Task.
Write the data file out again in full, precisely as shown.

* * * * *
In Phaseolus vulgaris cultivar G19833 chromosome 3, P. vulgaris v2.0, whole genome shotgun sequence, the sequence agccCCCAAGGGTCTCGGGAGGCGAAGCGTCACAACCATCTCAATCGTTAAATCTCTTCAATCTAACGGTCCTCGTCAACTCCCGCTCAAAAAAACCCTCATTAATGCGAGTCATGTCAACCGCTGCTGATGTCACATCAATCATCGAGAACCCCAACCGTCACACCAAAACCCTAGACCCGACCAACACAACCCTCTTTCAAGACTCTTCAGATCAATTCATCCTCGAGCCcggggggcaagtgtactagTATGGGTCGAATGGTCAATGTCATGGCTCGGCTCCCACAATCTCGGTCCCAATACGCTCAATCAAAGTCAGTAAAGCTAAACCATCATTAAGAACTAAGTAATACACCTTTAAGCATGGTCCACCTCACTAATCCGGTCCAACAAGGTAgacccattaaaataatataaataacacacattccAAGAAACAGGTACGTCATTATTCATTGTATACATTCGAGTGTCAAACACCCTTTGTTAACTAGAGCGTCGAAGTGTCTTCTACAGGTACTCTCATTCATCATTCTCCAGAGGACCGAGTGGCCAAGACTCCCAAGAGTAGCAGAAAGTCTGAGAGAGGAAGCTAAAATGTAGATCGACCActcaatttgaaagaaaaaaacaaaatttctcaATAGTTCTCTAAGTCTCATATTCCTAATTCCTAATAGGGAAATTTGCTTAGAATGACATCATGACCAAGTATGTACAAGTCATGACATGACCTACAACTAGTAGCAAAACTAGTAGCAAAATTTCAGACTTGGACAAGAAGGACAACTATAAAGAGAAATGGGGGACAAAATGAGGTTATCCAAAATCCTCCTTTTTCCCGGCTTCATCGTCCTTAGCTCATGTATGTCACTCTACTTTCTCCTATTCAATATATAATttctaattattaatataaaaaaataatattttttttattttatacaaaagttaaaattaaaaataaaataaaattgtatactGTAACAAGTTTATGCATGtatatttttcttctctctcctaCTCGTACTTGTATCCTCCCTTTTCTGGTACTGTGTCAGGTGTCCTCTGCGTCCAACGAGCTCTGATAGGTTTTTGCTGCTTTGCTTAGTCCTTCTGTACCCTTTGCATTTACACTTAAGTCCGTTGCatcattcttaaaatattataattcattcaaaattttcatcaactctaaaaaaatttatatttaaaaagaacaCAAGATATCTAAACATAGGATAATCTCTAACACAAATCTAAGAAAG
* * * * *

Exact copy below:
In Phaseolus vulgaris cultivar G19833 chromosome 3, P. vulgaris v2.0, whole genome shotgun sequence, the sequence agccCCCAAGGGTCTCGGGAGGCGAAGCGTCACAACCATCTCAATCGTTAAATCTCTTCAATCTAACGGTCCTCGTCAACTCCCGCTCAAAAAAACCCTCATTAATGCGAGTCATGTCAACCGCTGCTGATGTCACATCAATCATCGAGAACCCCAACCGTCACACCAAAACCCTAGACCCGACCAACACAACCCTCTTTCAAGACTCTTCAGATCAATTCATCCTCGAGCCcggggggcaagtgtactagTATGGGTCGAATGGTCAATGTCATGGCTCGGCTCCCACAATCTCGGTCCCAATACGCTCAATCAAAGTCAGTAAAGCTAAACCATCATTAAGAACTAAGTAATACACCTTTAAGCATGGTCCACCTCACTAATCCGGTCCAACAAGGTAgacccattaaaataatataaataacacacattccAAGAAACAGGTACGTCATTATTCATTGTATACATTCGAGTGTCAAACACCCTTTGTTAACTAGAGCGTCGAAGTGTCTTCTACAGGTACTCTCATTCATCATTCTCCAGAGGACCGAGTGGCCAAGACTCCCAAGAGTAGCAGAAAGTCTGAGAGAGGAAGCTAAAATGTAGATCGACCActcaatttgaaagaaaaaaacaaaatttctcaATAGTTCTCTAAGTCTCATATTCCTAATTCCTAATAGGGAAATTTGCTTAGAATGACATCATGACCAAGTATGTACAAGTCATGACATGACCTACAACTAGTAGCAAAACTAGTAGCAAAATTTCAGACTTGGACAAGAAGGACAACTATAAAGAGAAATGGGGGACAAAATGAGGTTATCCAAAATCCTCCTTTTTCCCGGCTTCATCGTCCTTAGCTCATGTATGTCACTCTACTTTCTCCTATTCAATATATAATttctaattattaatataaaaaaataatattttttttattttatacaaaagttaaaattaaaaataaaataaaattgtatactGTAACAAGTTTATGCATGtatatttttcttctctctcctaCTCGTACTTGTATCCTCCCTTTTCTGGTACTGTGTCAGGTGTCCTCTGCGTCCAACGAGCTCTGATAGGTTTTTGCTGCTTTGCTTAGTCCTTCTGTACCCTTTGCATTTACACTTAAGTCCGTTGCatcattcttaaaatattataattcattcaaaattttcatcaactctaaaaaaatttatatttaaaaagaacaCAAGATATCTAAACATAGGATAATCTCTAACACAAATCTAAGAAAG